Hours after terrorist attacks hit Brussels, President Barack Obama was asked Tuesday for his reaction to the horrific events during a scheduled appearance at an exhibition baseball game in Cuba. Fitting with the location, the president praised the way Boston, in particular David Ortiz, responded to the 2013 marathon bombing.
“The whole premise of terrorism is to try to disrupt people’s ordinary lives,” Obama told a group of ESPN announcers Tuesday in the stands at the game, part of his landmark trip to Cuba.
“One of my most powerful memories and one of my proudest moments as president was watching Boston respond after the marathon,” the president said, specifically noting David Ortiz’s famous speech before the first game at Fenway Park following the attack.
“Probably the only time that America didn’t have a problem with somebody cursing on live TV,” Obama said Tuesday, “was when he talked about Boston and how strong it was and that it wasn’t going to be intimidated.”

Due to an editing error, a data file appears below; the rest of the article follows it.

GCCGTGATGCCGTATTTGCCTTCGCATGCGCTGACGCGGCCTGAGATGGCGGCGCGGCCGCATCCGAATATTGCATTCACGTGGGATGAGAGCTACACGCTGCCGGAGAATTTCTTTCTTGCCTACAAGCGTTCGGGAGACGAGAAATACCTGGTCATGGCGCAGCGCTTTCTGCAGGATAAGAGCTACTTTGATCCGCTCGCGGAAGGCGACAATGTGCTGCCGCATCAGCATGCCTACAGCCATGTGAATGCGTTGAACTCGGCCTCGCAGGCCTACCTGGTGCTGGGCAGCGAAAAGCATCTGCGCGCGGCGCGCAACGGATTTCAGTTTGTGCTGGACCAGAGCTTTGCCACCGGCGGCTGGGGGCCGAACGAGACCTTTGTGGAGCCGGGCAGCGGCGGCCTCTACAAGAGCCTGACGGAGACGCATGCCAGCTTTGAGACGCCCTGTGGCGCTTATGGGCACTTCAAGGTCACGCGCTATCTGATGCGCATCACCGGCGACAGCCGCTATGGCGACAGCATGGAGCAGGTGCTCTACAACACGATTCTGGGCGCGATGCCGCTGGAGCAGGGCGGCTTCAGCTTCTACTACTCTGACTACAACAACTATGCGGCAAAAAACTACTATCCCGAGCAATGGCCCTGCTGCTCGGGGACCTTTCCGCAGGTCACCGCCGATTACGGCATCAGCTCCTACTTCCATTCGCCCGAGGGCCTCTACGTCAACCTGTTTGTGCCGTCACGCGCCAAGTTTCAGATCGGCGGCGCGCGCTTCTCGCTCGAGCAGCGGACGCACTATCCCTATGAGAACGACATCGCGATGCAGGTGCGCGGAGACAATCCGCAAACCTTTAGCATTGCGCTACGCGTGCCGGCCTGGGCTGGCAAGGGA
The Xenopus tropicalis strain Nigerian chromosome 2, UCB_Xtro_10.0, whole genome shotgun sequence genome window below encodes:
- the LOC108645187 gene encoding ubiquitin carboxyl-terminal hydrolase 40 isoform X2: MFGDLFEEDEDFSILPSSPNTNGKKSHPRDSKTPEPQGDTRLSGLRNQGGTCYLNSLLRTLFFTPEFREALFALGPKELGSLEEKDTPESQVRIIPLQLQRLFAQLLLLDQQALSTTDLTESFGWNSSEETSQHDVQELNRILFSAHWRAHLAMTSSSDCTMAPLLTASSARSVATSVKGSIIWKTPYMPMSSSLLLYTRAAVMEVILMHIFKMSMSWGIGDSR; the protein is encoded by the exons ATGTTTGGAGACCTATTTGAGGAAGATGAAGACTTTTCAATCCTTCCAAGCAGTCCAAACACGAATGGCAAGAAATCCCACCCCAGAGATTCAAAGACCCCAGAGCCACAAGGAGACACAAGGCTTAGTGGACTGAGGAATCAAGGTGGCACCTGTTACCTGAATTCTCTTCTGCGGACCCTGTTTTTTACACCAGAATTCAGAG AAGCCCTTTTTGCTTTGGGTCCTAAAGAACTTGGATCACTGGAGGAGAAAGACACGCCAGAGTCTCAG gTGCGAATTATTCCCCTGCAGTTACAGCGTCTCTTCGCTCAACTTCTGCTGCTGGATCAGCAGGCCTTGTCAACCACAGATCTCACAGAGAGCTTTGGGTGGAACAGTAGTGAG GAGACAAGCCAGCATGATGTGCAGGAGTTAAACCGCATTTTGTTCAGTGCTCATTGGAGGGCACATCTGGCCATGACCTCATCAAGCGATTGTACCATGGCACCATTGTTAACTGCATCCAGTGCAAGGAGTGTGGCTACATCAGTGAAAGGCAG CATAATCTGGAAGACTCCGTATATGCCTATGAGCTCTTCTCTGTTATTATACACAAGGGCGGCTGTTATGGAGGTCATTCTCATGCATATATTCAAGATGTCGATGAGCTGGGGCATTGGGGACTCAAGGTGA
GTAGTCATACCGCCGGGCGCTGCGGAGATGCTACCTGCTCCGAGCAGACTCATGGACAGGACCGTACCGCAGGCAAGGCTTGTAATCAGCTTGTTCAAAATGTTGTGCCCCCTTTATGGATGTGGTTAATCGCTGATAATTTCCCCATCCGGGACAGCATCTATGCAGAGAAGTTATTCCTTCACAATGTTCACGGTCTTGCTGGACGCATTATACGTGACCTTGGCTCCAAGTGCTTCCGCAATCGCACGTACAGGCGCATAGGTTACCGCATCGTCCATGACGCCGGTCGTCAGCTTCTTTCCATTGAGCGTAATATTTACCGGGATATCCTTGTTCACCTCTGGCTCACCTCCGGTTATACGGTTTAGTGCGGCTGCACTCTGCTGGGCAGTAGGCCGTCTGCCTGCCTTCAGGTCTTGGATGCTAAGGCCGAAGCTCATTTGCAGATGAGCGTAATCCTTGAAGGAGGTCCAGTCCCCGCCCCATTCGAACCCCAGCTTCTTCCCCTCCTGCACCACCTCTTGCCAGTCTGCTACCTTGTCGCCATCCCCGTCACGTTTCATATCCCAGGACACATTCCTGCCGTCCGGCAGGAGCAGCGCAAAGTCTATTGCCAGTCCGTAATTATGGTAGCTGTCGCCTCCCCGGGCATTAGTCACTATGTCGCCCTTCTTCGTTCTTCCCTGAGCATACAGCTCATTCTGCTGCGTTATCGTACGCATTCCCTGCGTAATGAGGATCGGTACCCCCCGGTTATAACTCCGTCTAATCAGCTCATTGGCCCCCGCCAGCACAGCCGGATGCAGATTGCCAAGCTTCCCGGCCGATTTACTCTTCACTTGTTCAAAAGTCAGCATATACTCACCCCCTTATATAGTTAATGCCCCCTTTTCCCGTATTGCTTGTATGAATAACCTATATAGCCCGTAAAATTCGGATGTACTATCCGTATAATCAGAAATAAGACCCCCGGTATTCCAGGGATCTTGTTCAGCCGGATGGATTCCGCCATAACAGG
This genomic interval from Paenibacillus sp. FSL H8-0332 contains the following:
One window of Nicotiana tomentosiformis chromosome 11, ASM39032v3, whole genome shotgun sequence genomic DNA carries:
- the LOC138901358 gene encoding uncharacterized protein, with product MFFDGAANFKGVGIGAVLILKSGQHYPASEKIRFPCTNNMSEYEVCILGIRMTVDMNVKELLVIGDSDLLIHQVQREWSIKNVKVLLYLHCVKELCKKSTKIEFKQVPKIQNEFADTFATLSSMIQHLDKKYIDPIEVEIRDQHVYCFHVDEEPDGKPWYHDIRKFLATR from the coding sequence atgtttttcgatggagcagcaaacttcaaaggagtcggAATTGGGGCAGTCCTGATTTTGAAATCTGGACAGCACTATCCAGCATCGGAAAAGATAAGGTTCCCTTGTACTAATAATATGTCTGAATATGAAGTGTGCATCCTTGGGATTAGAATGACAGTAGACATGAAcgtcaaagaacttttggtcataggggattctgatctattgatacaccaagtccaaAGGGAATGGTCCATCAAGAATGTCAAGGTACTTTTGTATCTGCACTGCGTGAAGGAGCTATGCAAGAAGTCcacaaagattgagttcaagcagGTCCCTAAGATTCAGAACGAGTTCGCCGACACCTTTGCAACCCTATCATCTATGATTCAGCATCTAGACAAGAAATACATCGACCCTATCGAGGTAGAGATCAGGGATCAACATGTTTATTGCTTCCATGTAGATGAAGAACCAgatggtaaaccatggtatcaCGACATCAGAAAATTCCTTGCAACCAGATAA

During a ceremony before the April 20, 2013 game, Ortiz took the microphone and told the crowd: “This is our f[——] city, and nobody is going to dictate our freedom. Stay strong.”
Even though the speech aired on live national TV, as well as radio, Federal Communications Commission chairman Julius Genachowski (a Brookline native) announced no punishment would be levied.
David Ortiz spoke from the heart at today’s Red Sox game. I stand with Big Papi and the people of Boston – Julius
— The FCC (@FCC) April 20, 2013
“And that is the kind of resilience and the kind of strength that we have to continually show in the face of these terrorists,” Obama said Tuesday.
By the end of the day, the attacks in the Belgian capital had claimed at least 31 lives.
But Obama assured that terrorists “cannot defeat America” and do not appeal to the vast majority of Muslims or people around the world.
“What they can do is scare and make people afraid and disrupt our daily lives and divide us,” he said. “And as long as we don’t allow that to happen, we’re going to be OK.”